Two years into a global pandemic, the 2022 Oscars initially appeared intent on becoming the Grammys tonight.
Kicking off with an introduction by the legendary Venus and Serena Williams and leaping immediately into a lime-drenched performance of the Oscar-nominated King Richard theme song by Beyoncé from the tennis courts of Compton, the 94th Academy Awards on ABC looked like a ceremony in search of an identity.
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Of course, amidst all the winners and performers, there is one shocking and disturbing moment that will define this year’s show and permanently stain the already struggling Academy Awards. That moment was a very unscripted, very real, and only-on-live-television moment when Will Smith went up onstage and hit Chris Rock hard for going off script and mocking Jada Pinkett Smith as he got ready to hand out the Documentary Feature Award.
“Will Smith just smacked the sh*t out of me,” exclaimed the shocked Rock, a past Oscar host, as the Internet exploded with lip-readers for the longest bleep in Academy Awards history. “Keep my wife’s name out of your f*cking mouth,” a censored Smith proclaimed twice after he returned to his front-row seat. No one attempted to remove Smith from the Dolby Theatre for what was clearly an assault regardless of the reasoning behind it.
Although he was interrupted by odd on-air cuts to an Oscar slate and shots of the Williams sisters in the crowd, the tears rolling down Smith’s face less than half an hour later when he won the Best Actor prize was of a man naked with his deepest emotions in front of the entire world. “Art imitates life, I look like the crazy father just like they said about Mr. Williams,” the actor who portrayed Venus and Serena’s father in King Richard said. “Love makes you do crazy things,” Smith added in a speech that no one ever thought once about playing lead-off music over. Smith apologized to the Academy and many others for his role in the fight, but pointedly said nothing about or to Rock on the stage.
It was a dismal scene, without any apparent consequence for what had just gone down.
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If producers Will Packer and Shayla Cowan wanted to make an Oscars for the ages, this is not what they intended.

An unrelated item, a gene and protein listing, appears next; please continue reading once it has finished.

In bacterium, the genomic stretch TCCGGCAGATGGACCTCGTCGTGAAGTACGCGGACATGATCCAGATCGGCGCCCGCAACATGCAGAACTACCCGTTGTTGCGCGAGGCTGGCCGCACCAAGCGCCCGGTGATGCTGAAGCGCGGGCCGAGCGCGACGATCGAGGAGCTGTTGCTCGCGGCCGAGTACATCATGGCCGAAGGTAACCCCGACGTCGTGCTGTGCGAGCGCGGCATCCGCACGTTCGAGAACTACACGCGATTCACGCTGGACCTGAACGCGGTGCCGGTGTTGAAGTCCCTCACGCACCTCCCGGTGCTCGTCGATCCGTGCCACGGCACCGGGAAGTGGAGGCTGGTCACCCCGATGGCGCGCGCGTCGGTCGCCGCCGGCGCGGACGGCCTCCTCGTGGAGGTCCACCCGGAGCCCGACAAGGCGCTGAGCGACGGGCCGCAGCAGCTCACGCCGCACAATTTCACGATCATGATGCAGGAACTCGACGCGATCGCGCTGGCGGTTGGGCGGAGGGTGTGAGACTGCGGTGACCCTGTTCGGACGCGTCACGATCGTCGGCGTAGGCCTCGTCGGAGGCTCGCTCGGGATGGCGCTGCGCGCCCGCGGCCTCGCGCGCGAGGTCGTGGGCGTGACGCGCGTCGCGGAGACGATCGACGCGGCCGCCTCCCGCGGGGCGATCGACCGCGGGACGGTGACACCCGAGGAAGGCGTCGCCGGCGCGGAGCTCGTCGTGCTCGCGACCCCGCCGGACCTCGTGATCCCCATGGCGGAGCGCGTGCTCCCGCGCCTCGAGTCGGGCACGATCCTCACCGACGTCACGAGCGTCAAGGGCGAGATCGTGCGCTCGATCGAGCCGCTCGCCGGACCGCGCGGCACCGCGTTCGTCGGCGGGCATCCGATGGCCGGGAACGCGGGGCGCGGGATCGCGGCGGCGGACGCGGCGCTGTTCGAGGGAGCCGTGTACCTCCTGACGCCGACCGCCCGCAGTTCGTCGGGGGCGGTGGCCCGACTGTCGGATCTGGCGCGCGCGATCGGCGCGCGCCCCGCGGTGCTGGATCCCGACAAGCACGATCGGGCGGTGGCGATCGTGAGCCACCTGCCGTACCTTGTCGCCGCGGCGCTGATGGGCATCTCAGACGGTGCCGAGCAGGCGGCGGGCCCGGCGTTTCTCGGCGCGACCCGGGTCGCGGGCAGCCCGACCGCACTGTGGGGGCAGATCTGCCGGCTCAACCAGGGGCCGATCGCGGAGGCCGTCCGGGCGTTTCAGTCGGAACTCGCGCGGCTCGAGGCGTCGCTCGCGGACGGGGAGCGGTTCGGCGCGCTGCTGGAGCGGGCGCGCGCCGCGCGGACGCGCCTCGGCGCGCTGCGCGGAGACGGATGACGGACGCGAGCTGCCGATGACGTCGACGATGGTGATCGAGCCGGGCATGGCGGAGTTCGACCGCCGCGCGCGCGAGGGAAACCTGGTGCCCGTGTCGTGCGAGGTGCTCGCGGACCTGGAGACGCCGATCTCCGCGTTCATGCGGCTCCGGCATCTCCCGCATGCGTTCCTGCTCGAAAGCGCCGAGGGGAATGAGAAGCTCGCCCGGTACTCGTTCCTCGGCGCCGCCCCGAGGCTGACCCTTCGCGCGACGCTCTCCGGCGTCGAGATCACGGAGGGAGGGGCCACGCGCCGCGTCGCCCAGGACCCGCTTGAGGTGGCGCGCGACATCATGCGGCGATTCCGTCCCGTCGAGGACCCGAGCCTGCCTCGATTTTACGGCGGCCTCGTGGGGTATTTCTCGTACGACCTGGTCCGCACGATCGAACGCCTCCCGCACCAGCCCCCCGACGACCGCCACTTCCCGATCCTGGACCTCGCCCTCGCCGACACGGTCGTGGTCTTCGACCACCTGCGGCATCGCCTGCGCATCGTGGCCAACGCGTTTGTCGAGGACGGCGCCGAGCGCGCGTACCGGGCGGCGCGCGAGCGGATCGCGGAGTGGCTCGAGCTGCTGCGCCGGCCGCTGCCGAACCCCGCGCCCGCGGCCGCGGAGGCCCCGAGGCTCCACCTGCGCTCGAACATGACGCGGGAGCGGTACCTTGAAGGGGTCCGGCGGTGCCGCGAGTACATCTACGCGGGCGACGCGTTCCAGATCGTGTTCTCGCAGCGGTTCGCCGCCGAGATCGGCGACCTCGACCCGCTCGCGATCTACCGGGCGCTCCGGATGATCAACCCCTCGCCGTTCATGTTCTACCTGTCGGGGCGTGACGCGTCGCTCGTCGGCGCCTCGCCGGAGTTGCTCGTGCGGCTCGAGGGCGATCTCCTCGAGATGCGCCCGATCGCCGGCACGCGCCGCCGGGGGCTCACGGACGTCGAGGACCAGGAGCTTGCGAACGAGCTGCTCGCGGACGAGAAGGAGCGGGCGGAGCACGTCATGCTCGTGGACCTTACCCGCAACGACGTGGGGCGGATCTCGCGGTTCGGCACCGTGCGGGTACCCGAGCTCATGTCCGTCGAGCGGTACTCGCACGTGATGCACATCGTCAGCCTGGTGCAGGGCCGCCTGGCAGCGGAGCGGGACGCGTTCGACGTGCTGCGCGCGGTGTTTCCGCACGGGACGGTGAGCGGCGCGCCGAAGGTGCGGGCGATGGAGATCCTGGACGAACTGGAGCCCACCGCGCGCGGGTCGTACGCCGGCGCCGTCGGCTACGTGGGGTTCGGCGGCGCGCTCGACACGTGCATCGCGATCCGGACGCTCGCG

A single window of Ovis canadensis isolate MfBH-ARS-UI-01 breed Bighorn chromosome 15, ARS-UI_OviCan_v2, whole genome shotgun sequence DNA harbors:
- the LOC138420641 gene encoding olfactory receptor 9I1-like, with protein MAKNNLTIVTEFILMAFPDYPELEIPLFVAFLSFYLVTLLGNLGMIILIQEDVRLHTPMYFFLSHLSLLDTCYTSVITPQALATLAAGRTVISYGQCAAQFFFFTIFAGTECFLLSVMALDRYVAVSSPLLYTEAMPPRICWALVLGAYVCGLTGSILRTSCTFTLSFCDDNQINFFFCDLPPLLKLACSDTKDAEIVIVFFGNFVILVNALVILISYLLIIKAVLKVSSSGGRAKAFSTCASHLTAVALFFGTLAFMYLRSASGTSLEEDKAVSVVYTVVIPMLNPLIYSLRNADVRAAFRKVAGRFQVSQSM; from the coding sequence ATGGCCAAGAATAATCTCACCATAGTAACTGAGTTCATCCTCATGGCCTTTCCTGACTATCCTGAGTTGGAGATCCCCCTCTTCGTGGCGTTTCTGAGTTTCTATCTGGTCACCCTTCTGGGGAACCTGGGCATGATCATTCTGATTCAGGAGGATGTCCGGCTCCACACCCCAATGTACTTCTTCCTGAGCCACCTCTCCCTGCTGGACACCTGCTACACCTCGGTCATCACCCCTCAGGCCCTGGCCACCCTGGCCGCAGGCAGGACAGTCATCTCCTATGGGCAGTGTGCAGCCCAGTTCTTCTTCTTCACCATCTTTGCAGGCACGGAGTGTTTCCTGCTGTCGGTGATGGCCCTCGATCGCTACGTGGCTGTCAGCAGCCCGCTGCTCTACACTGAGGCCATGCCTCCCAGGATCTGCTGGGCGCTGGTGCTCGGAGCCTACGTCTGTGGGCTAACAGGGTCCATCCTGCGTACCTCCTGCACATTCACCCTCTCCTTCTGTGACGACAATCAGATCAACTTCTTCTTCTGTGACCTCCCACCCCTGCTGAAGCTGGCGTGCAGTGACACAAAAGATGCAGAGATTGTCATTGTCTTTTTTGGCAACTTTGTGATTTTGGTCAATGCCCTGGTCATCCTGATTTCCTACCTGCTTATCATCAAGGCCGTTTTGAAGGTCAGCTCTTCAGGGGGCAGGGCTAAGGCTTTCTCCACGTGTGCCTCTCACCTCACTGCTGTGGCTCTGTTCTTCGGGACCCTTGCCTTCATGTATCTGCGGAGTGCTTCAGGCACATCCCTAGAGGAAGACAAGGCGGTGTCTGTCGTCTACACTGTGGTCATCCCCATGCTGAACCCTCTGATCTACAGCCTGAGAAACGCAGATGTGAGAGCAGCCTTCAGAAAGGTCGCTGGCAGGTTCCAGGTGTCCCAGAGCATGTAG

From the awkward and seemingly unrehearsed opening by co-hosts Wanda Sykes, Amy Schumer and Regina Hall, and a run-on by the kitschy DJ Khaled, this “night for lovers,” as the Trainwreck star joked, will not do much to resurrect the nearly century-old and troubled Academy of Motion Picture Arts and Sciences event. Packer and Cowan may have promised a sleeker and more modern show, but what they ended up with was a scratchy mixtape of the 1990s MTV Movie Awards, the Grammys and the currently defrocked Golden Globes that at times screamed out for a Rob Lowe and Snow White cameo.
The Smith and Rock brawl aside, there were a lot of stars, a lot of music and not much substance at the dizzying Oscars tonight. The result simply wasn’t very satisfying.
Taking lead in the first hour, Schumer set the tone doing her best Ricky Gervais impersonation. That was soon followed by a clothed Chippendale onstage lineup of Tyler Perry, Bradley Cooper, a shirtless Timothée Chalamet and Simu Liu playing into a juvenile meld of Tinder and Covid protocol requirements, which only became more cringe-inducing when Hall gave Josh Brolin a beeped out pat-down. On a night of non sequiturs, there was also the WTF moment of Toto’s lumbering “Africa” from 1982 being played as Judas and the Black Messiah alums and 2021 Oscar winners Daniel Kaluuya and H.E.R. walked out to present Best Supporting Actress.
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Everyone agrees that there have been too many didactic political speeches at awards shows the past 20 years, but to go so far to the other extreme and essentially banish the Abbie Hoffmaneseque open-mic-night statements and sentiments from the show bleaches out some of the Hollywood community’s heart. Blowing off the opportunity for Ukrainian president Volodymyr Zelensky to address a global audience, it basically took over an hour and a half before the Oscarcast put the spotlight on Vladimir Putin’s invasion with a series of cable-access-quality slates advocating relief and refugees donations.
None of which should diminish that history was made with Ariana DeBose winning Best Supporting Actress for her role of Anita in Steven Spielberg’s West Side Story and CODA’s Troy Kotsur the Best Supporting Actor. The first queer woman of color to win an acting Oscar, DeBose’s triumph is also the second time an actress took home the Oscar for playing the character, following Rita Moreno‘s win in 1962. Kotsur became the first male actor to win for a performance in American Sign Language.